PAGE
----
Last night at the National Stadium, the Irish Athletic Boxing Association released their 2017-2020 Strategic Plan – ‘Boxing Clever.’
The wide-ranging blueprint has five main aims for the association:
– Increase participation by 15%
– Establish more robust corporate governance
– Communicate more effectively
– Increase and diversify income streams to 25% of overall income
– Strive to be top five in the world rankings and to be in the top three countries with boxers qualified for Tokyo 2020.
However there was one particular point in the document that grabbed the attention of many in attendance:
1.4.13 Carry out a feasibility study with a consortium of partners to assess the viability of establishing an Irish based World Series Boxing franchise – 2018
In the Rio Olympic cycle the WSB provided much success for Ireland with Mick Conlan (initially), Paddy Barnes, and Steven Donnelly securing qualification to the Games in Brazil via this route.
The initial qualification of three boxers was a huge return that lined up with some of the major nations in the sport, and indeed was the highest of any country that did not have a franchise of their own.
While the return was astounding, the route may have been easier for the trio had they been able to have their ‘home’ fights in Ireland rather than travelling across Europe. Indeed the number of Irish fighters who could have qualified could have been even greater if boxers were given the opportunity at all ten weights.
The changing face of amateur boxing definitely sees a need to adapt if Ireland are to maximise the talent at their disposal – and the IABA have stated their intention to look into this. Indeed the plan to evaluate a potential team over 2017 and 2018 could potentially see an Irish team in place for the 2019 season which would offer Irish boxers an added opportunity to qualify for Tokyo.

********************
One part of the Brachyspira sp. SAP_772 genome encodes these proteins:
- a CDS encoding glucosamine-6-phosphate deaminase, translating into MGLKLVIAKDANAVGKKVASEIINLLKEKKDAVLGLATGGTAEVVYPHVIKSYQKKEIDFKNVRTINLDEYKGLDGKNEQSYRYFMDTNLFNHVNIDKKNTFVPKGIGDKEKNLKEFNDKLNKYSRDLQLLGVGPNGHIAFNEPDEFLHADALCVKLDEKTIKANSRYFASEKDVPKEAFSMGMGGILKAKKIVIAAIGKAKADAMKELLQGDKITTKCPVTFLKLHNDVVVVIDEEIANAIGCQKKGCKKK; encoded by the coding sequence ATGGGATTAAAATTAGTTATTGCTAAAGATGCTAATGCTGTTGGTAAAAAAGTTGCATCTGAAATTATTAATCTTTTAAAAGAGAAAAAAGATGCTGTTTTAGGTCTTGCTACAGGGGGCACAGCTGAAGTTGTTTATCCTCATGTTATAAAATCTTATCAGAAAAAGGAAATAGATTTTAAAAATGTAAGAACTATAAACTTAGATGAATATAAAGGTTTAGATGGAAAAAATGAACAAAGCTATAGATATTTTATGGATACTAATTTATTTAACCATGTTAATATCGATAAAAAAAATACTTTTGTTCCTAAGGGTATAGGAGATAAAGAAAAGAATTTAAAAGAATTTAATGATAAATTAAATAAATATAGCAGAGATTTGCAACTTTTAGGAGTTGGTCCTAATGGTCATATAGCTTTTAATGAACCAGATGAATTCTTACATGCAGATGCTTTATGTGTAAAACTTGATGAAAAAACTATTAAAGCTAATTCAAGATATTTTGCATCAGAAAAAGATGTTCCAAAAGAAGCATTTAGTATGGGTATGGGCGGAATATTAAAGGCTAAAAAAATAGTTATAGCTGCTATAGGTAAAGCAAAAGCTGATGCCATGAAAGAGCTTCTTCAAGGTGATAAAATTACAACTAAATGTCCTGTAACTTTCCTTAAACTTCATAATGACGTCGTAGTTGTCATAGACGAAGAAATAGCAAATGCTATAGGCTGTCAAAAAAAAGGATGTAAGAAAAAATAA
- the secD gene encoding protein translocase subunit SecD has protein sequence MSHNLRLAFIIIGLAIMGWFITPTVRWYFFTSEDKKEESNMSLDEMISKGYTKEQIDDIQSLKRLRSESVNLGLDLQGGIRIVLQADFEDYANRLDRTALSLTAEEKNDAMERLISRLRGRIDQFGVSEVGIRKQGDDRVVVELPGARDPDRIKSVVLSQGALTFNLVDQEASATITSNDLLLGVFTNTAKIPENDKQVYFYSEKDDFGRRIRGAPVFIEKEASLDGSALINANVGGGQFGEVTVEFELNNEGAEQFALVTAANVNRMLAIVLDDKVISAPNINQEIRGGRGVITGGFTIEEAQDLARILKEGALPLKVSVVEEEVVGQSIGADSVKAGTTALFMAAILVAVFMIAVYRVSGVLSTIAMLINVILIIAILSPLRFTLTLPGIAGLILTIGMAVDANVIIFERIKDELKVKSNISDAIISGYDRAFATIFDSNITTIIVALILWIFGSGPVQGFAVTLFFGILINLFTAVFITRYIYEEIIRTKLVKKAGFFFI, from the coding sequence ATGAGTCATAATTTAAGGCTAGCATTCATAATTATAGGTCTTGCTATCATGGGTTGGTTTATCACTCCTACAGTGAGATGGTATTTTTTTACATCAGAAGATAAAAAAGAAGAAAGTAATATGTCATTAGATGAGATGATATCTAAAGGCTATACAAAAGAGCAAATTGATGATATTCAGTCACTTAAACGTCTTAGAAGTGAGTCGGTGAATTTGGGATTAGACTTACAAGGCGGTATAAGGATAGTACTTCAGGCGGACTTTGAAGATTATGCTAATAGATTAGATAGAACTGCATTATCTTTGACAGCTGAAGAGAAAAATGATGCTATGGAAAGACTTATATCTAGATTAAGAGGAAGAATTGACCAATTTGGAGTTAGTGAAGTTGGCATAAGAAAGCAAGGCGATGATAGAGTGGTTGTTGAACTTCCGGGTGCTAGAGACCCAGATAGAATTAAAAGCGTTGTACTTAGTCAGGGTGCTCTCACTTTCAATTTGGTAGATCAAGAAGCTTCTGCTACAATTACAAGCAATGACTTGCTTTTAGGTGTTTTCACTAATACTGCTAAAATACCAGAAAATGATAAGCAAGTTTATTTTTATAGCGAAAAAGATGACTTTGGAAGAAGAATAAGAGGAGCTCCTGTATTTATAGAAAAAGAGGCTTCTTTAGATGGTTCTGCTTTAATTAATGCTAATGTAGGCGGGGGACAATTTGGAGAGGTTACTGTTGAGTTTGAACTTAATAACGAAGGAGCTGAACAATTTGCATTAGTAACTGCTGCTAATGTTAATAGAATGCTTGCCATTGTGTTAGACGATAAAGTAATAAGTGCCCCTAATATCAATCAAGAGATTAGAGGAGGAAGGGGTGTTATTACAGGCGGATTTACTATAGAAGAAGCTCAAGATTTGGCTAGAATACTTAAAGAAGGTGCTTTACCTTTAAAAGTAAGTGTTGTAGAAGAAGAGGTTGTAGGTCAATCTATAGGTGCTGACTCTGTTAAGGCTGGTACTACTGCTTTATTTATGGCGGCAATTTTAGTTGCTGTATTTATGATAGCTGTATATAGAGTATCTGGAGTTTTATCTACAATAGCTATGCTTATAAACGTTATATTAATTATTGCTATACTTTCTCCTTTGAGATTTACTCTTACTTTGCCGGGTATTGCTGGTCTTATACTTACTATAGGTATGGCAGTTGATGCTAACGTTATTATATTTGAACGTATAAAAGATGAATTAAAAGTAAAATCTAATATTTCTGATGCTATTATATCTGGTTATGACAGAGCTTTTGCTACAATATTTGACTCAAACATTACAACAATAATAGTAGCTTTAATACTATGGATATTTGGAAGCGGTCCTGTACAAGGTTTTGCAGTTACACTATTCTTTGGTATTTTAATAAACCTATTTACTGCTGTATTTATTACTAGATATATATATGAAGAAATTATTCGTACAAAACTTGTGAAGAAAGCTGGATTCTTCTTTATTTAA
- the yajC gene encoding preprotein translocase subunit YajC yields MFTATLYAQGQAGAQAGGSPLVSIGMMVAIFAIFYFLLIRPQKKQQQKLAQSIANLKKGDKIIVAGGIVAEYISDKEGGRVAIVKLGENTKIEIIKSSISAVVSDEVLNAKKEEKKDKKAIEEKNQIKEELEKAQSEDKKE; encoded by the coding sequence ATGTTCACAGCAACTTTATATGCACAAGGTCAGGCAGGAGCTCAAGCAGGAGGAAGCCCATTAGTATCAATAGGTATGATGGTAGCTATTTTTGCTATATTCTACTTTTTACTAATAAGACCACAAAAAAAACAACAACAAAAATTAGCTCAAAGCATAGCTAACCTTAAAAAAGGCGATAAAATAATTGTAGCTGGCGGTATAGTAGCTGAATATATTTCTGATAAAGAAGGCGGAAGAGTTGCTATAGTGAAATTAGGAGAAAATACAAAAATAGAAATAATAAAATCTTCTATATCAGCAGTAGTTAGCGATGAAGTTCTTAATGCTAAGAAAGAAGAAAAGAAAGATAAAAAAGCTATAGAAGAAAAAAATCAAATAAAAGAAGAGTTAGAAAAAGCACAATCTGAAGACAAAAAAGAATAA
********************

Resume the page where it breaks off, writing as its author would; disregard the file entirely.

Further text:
Aside from the obvious benefits in terms of qualification for Olympic Games, an Irish franchise would also provide Irish boxers with regular high-quality and, hopefully, high-profile bouts, as well as growing the ‘brand’ of the IABA.
IABA CEO Fergal Carruth said that “it’s certainly something we want to look towards, the feasibility of, especially as the WSB is going to be a qualification route into the Tokyo Games.”
The big issue previously seen with the WSB has been the high turnover with teams, and many franchises folding due to lack of financial viability. Carruth however noted that changes in the structure of the competition may help ensure that an Irish team does not go the way of the Bangkok Elephants, Leipzig Leopards, Istanbulls, Mumbai Fighters, Miami Gallos, LA Matadors, Puerto Rico Hurricanes, Algeria Desert Hawks and so on.
The Drimnagh man outlined how “we’re hoping we wouldn’t have to do that [lose money]. There’s also talk that, at AIBA level, that they were going to look towards making the WSB programme a lot less expensive to get involved in, and you would be hoping that if they are going to be doing that that it will be seen over the coming season. They’re starting the season now in January, so you’d be hoping then that throughout 2017, if they are looking to make it less expensive to get involved in down the line, that it will give us an opportunity then to consider it even more so.”
Joe O’Neill and Gavan Casey look ahead to 2017 in episode 1 of The Irish Boxing Show